What federalists advocate for is a european union in which Nation-States such as France, Spain or Italy to name a few would surrender most of their sovereignty (beyond what is already happening with the EU Treaties) to regions on the one hand — such as Catalonia or Brittany in France — and the EU institutions in Brussels. The federalists promote the idea that these regions — also called euro-regions — would extend beyond what is known today as French, Spanish or Italian national borders. The fact is that present-day EU is slowly moving towards this model through various policies and reforms such as the reform of regions in France or the promotion of regional languages (see Regional Charter for Regional or Minority Languages), or more importantly, through each new Treaty that transfers more sovereignty from Nation-States to Brussels on one hand and regional entities on the other.


The CIA and the Federalist Movement

The Federalist movement (founded in 1943) is one of the earliest and most important promoters in Europe of the idea of an integrated Europe. Its founding text, the Ventotene manifesto was written mainly by Altiero Spinelli and Ernesto Rossi in 1941. Altiero Spinelli later became a strong advocate of federalism within the European institution as he became a euro-MEP and a prominent EU commissioner for 6 years. The Spinelli group created in 2010 is manifesto inspired by Spinelli and that represents modern federalism.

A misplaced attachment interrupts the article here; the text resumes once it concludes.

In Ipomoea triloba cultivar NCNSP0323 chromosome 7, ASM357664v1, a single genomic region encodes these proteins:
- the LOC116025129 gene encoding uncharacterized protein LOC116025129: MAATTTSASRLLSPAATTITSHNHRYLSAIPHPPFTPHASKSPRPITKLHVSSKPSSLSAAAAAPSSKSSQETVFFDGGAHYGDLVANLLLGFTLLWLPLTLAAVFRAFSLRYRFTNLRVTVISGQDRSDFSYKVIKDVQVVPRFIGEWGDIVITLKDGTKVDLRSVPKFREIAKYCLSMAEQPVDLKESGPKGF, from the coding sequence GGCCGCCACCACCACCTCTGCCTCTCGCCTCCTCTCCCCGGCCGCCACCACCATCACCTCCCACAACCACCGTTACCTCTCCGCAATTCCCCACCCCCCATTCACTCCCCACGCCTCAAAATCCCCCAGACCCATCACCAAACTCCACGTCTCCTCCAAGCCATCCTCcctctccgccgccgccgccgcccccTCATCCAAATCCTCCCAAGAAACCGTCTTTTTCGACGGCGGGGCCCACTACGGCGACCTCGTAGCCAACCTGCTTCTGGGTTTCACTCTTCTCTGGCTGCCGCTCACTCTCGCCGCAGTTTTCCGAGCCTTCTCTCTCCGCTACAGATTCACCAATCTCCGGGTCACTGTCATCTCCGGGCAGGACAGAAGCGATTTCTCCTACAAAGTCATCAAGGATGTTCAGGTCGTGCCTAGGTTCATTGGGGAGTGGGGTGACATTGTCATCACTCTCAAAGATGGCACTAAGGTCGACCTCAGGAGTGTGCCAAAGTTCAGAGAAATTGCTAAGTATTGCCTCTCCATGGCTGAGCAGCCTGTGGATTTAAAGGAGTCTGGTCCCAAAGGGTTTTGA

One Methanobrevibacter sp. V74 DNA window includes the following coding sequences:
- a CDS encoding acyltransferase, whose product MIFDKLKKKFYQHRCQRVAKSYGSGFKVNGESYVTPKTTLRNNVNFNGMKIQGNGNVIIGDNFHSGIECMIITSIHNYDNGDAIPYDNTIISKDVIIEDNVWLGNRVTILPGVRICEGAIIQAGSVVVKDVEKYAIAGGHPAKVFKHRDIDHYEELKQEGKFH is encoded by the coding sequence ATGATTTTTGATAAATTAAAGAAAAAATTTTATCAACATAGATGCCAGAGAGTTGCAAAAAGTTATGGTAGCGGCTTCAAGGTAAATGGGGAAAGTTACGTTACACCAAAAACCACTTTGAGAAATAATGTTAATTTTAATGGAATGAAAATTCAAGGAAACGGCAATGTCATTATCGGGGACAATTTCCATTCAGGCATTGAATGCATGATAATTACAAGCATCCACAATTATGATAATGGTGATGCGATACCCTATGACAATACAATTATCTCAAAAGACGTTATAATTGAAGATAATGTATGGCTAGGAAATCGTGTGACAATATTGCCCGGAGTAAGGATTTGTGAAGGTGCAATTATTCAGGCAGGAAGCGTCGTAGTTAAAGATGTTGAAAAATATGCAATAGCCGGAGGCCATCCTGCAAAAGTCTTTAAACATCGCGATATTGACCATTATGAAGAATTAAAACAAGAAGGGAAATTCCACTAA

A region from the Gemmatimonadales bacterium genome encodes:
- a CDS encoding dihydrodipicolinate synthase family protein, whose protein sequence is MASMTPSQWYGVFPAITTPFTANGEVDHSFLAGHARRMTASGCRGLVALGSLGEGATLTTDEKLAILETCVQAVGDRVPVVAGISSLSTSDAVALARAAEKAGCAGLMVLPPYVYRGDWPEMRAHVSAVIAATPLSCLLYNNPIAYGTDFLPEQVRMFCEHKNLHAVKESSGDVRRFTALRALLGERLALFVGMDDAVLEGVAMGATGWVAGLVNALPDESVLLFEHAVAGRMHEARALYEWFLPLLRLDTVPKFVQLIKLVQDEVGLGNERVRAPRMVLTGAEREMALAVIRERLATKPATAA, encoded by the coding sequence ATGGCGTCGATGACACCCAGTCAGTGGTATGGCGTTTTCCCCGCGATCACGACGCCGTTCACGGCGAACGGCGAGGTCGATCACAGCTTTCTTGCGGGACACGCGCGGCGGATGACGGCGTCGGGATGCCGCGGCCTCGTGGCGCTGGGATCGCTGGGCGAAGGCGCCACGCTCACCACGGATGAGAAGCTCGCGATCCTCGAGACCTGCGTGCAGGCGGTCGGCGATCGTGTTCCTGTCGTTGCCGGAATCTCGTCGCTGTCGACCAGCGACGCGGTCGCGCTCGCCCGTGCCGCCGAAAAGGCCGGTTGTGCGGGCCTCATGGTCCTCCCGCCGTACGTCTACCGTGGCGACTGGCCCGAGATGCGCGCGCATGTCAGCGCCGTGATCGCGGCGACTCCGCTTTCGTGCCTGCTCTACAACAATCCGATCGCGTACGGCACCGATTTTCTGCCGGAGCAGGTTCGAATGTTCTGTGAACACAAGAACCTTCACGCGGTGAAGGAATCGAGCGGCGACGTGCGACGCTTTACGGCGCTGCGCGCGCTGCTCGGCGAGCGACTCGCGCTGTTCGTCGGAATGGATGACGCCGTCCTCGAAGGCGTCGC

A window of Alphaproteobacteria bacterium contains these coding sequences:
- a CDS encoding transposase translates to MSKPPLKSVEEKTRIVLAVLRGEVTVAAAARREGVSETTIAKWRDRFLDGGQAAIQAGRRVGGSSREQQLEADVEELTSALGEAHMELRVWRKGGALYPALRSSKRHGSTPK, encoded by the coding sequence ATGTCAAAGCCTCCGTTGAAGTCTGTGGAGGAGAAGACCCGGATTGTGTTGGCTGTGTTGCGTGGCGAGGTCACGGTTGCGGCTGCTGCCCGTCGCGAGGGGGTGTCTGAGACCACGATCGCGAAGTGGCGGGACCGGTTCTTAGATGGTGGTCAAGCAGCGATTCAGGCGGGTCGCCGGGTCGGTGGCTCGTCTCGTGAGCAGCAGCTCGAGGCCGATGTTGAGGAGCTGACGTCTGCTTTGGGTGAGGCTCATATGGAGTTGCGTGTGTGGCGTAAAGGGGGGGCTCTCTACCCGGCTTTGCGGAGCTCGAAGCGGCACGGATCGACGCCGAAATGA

The funding of the Federalist movement came exclusively from the American Committee for a United Europe (ACUE), a CIA front little to no effort to appear like anything other: its board of directors was made up of prominent members of the US secret services, including former heads of OSS/CIA: Gen. W.J. Donovan, Allen Dulles and W. B. Smith…



Evidently this complicated matter would require further inquiry and one could easily dismiss the ties between federalists and the US as outdated and irrelevant. However, it would be interesting to look into the more influential think tanks in Europe that are at the epicenter of Brussels politics and ask ourselves why in most cases funding comes mainly   from US corporations or Foundations (Lockheed Martin, JP Morgan or George Soro’s Open Society Foundation just to name a few). Also, if we assume that the US acted and act today in their own interest, why should they want anything other that a federalist Europe? Do wolves not chew their food carefully before swallowing?